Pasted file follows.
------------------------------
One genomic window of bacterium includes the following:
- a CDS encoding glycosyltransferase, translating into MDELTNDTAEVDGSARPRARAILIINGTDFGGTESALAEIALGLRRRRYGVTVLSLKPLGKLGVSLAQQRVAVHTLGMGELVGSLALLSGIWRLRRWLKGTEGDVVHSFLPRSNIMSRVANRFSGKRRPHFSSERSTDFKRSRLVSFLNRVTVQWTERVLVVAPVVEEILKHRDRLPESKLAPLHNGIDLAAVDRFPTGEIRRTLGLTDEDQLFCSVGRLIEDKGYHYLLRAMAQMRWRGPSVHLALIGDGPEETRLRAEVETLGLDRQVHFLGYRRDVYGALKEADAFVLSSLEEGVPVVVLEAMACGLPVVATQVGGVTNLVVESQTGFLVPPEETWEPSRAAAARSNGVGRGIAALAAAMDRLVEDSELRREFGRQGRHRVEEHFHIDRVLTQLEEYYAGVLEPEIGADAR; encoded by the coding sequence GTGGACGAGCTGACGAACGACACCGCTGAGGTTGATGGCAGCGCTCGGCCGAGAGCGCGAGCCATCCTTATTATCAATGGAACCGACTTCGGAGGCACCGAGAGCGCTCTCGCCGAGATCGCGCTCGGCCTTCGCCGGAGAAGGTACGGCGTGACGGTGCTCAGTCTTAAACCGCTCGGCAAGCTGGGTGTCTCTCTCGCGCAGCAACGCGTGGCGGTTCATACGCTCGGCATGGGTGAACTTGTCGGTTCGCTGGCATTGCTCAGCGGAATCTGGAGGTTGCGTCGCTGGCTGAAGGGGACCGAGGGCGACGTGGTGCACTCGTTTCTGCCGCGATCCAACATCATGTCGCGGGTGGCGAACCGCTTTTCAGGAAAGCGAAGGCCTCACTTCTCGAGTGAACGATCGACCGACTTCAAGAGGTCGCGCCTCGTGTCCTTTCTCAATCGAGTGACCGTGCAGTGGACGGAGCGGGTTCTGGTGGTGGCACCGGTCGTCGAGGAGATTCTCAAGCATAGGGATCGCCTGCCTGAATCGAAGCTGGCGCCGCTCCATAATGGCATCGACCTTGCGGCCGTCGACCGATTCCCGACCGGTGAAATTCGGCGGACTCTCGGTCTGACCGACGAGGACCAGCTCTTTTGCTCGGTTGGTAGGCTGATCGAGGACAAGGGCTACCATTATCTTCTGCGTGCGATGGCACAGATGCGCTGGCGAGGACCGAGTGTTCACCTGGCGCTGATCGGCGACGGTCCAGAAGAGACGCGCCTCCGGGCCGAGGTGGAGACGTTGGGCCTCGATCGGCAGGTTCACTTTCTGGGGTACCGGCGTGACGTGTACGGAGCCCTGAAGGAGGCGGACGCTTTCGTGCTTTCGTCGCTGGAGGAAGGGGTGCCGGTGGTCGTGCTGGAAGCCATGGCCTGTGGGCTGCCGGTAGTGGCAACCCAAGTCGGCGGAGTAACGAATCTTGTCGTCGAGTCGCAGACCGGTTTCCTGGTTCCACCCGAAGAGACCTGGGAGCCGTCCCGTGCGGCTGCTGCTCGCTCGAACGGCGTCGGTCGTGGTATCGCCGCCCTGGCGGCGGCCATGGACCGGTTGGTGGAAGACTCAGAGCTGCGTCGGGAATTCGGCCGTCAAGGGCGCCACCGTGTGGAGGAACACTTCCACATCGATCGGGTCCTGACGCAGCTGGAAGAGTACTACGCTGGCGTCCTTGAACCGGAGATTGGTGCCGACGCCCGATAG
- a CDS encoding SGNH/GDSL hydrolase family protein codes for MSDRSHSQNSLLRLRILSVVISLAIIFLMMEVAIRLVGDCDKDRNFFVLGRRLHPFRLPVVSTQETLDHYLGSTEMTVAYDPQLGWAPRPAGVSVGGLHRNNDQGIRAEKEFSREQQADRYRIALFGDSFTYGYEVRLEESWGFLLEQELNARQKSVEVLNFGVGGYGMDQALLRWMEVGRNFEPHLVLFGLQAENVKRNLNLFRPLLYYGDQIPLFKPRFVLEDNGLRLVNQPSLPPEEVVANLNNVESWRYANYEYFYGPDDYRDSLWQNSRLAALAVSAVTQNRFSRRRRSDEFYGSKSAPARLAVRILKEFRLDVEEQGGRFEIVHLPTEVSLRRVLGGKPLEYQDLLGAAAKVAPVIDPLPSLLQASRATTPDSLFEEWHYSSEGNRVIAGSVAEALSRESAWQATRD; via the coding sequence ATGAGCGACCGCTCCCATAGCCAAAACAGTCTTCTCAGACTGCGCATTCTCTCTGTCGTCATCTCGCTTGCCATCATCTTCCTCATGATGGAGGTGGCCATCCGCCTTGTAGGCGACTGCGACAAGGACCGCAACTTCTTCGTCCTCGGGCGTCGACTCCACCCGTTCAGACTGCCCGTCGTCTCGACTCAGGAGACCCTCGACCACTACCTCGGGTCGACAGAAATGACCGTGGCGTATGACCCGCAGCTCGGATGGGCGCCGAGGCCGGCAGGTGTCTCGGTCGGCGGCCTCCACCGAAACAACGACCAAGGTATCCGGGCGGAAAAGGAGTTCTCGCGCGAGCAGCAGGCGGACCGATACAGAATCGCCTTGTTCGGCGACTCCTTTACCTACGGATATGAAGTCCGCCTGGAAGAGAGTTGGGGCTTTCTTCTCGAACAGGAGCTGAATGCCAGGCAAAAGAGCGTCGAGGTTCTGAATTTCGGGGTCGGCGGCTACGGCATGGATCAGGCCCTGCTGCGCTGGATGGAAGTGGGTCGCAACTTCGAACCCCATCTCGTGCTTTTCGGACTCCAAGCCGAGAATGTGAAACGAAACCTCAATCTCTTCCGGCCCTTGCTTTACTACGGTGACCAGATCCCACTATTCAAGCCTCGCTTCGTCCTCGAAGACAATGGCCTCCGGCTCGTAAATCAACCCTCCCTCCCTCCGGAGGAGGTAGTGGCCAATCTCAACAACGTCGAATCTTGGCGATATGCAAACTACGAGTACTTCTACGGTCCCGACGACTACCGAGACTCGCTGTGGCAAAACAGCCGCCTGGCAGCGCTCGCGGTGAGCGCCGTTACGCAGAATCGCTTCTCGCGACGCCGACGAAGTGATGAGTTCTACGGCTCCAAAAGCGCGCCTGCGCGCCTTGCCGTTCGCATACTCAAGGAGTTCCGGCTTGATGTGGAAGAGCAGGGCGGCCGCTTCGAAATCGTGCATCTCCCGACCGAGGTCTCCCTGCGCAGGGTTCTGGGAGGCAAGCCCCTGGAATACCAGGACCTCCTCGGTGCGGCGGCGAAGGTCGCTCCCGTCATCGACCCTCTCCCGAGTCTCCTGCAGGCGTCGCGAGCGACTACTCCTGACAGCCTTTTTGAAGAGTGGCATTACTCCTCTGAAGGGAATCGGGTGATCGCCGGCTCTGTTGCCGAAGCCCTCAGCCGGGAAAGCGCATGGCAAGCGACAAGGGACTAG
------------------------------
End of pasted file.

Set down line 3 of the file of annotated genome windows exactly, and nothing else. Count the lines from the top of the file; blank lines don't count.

- a CDS encoding SGNH/GDSL hydrolase family protein codes for MSDRSHSQNSLLRLRILSVVISLAIIFLMMEVAIRLVGDCDKDRNFFVLGRRLHPFRLPVVSTQETLDHYLGSTEMTVAYDPQLGWAPRPAGVSVGGLHRNNDQGIRAEKEFSREQQADRYRIALFGDSFTYGYEVRLEESWGFLLEQELNARQKSVEVLNFGVGGYGMDQALLRWMEVGRNFEPHLVLFGLQAENVKRNLNLFRPLLYYGDQIPLFKPRFVLEDNGLRLVNQPSLPPEEVVANLNNVESWRYANYEYFYGPDDYRDSLWQNSRLAALAVSAVTQNRFSRRRRSDEFYGSKSAPARLAVRILKEFRLDVEEQGGRFEIVHLPTEVSLRRVLGGKPLEYQDLLGAAAKVAPVIDPLPSLLQASRATTPDSLFEEWHYSSEGNRVIAGSVAEALSRESAWQATRD; via the coding sequence ATGAGCGACCGCTCCCATAGCCAAAACAGTCTTCTCAGACTGCGCATTCTCTCTGTCGTCATCTCGCTTGCCATCATCTTCCTCATGATGGAGGTGGCCATCCGCCTTGTAGGCGACTGCGACAAGGACCGCAACTTCTTCGTCCTCGGGCGTCGACTCCACCCGTTCAGACTGCCCGTCGTCTCGACTCAGGAGACCCTCGACCACTACCTCGGGTCGACAGAAATGACCGTGGCGTATGACCCGCAGCTCGGATGGGCGCCGAGGCCGGCAGGTGTCTCGGTCGGCGGCCTCCACCGAAACAACGACCAAGGTATCCGGGCGGAAAAGGAGTTCTCGCGCGAGCAGCAGGCGGACCGATACAGAATCGCCTTGTTCGGCGACTCCTTTACCTACGGATATGAAGTCCGCCTGGAAGAGAGTTGGGGCTTTCTTCTCGAACAGGAGCTGAATGCCAGGCAAAAGAGCGTCGAGGTTCTGAATTTCGGGGTCGGCGGCTACGGCATGGATCAGGCCCTGCTGCGCTGGATGGAAGTGGGTCGCAACTTCGAACCCCATCTCGTGCTTTTCGGACTCCAAGCCGAGAATGTGAAACGAAACCTCAATCTCTTCCGGCCCTTGCTTTACTACGGTGACCAGATCCCACTATTCAAGCCTCGCTTCGTCCTCGAAGACAATGGCCTCCGGCTCGTAAATCAACCCTCCCTCCCTCCGGAGGAGGTAGTGGCCAATCTCAACAACGTCGAATCTTGGCGATATGCAAACTACGAGTACTTCTACGGTCCCGACGACTACCGAGACTCGCTGTGGCAAAACAGCCGCCTGGCAGCGCTCGCGGTGAGCGCCGTTACGCAGAATCGCTTCTCGCGACGCCGACGAAGTGATGAGTTCTACGGCTCCAAAAGCGCGCCTGCGCGCCTTGCCGTTCGCATACTCAAGGAGTTCCGGCTTGATGTGGAAGAGCAGGGCGGCCGCTTCGAAATCGTGCATCTCCCGACCGAGGTCTCCCTGCGCAGGGTTCTGGGAGGCAAGCCCCTGGAATACCAGGACCTCCTCGGTGCGGCGGCGAAGGTCGCTCCCGTCATCGACCCTCTCCCGAGTCTCCTGCAGGCGTCGCGAGCGACTACTCCTGACAGCCTTTTTGAAGAGTGGCATTACTCCTCTGAAGGGAATCGGGTGATCGCCGGCTCTGTTGCCGAAGCCCTCAGCCGGGAAAGCGCATGGCAAGCGACAAGGGACTAG